Humphrey extends this work as part of his role in the SOE. He believes that if we are not all free, then nobody is free, and that education is an act of liberation. He and the school’s dije (Diversity, Inclusion, Justice, and Equity) co-lead Maren Oberman do this work in collaboration with SOE students, faculty, and staff.

“In the past few weeks, we also have launched a series of meetings and workshops to advance anti-racist and decolonizing visions of education,” Humphrey says. “These will also include spaces for White colleagues to learn how to be anti-racist actors and co-conspirators in the fight for racial justice and freedom. We invite all people who may benefit from such work.”

The sessions will center healing, contemplative work, breathing, and breaks—which Humphrey says is an honor to our humanity. “Breathing is an act of resistance itself,” says Humphrey, “we work in spaces that privilege competition and production—automaton-like behaviors; doing and not being. So encouraging folx to stop and breathe is a way in which we help folx reclaim their humanity. Teachers are not robots, they are human beings.”

One such workshop was called “From complicity to co-conspiracy: a professional learning community.” It is a group composed only of SOE staff, which started meeting twice a month in the winter. Two major goals for this group were: (1) to develop a deeper sense of self and empathy toward others and use that disposition to reimagine and pursue an anti-hegemonic praxis; and (2) to understand how their work (approaches, content, and context) has the potential to disrupt and/or reproduce patterns of injustice in the SOE. Humphrey explained that staff are becoming aware of the ways in which they can either reproduce or disrupt hegemony across campus. Leaders of these sessions also included staff members Alyssa Brandon, Darin Stockdill, Leea Allerding, Katherine Taylor, and Meri Tenney-Muirhead.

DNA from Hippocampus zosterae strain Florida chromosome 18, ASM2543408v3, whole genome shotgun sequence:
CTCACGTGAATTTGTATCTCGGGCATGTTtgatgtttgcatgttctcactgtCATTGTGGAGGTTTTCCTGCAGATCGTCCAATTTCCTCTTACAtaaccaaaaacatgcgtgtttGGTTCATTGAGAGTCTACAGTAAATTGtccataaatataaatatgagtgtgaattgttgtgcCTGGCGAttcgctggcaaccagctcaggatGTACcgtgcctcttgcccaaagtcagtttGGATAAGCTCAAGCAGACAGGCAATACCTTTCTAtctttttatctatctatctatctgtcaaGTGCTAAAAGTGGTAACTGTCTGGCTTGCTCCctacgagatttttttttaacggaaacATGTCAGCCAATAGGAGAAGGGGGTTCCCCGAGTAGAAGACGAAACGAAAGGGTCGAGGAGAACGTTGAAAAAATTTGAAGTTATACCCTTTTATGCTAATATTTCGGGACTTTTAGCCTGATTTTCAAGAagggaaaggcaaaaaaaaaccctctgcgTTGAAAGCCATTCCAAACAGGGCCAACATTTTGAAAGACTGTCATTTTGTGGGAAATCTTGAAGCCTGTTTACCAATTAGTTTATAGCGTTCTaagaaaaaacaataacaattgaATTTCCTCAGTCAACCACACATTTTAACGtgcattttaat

The SOE has recently formed an Anti-racism Task Force led by Humphrey and Oberman. Launching this task force is one important step in helping the SOE develop clear definitions and a clear and concise framework for what it looks like to be anti-racist in the SOE. The task force will recommend to the SOE leadership team a framework for building anti-racist praxis in the SOE.

In addition, the leadership team and dije co-leads are working to address specific concerns raised by the Black students at the SOE. “We look forward to engaging with the larger community about a plan for strategic action we can take together,” Humphrey says. “I know from queries and notes of support that many students are willing to work on this effort, and I am eager to engage with the SOE community in the process of strategic, systemic, and sustainable change for our school.”

This is, ultimately, Humphrey’s goal: “I aim to work with colleagues in the SOE and beyond to create an ethos where people are compelled by a vision of justice and liberation. Where we all see that our humanity is inextricably link to the educational endeavor. And engaging with difference—both in ourselves and others—provide each of us with an opportunity to be more fully human. In the words of womanist foremother Katie Geneva Cannon, ‘this is the work our souls must have.’”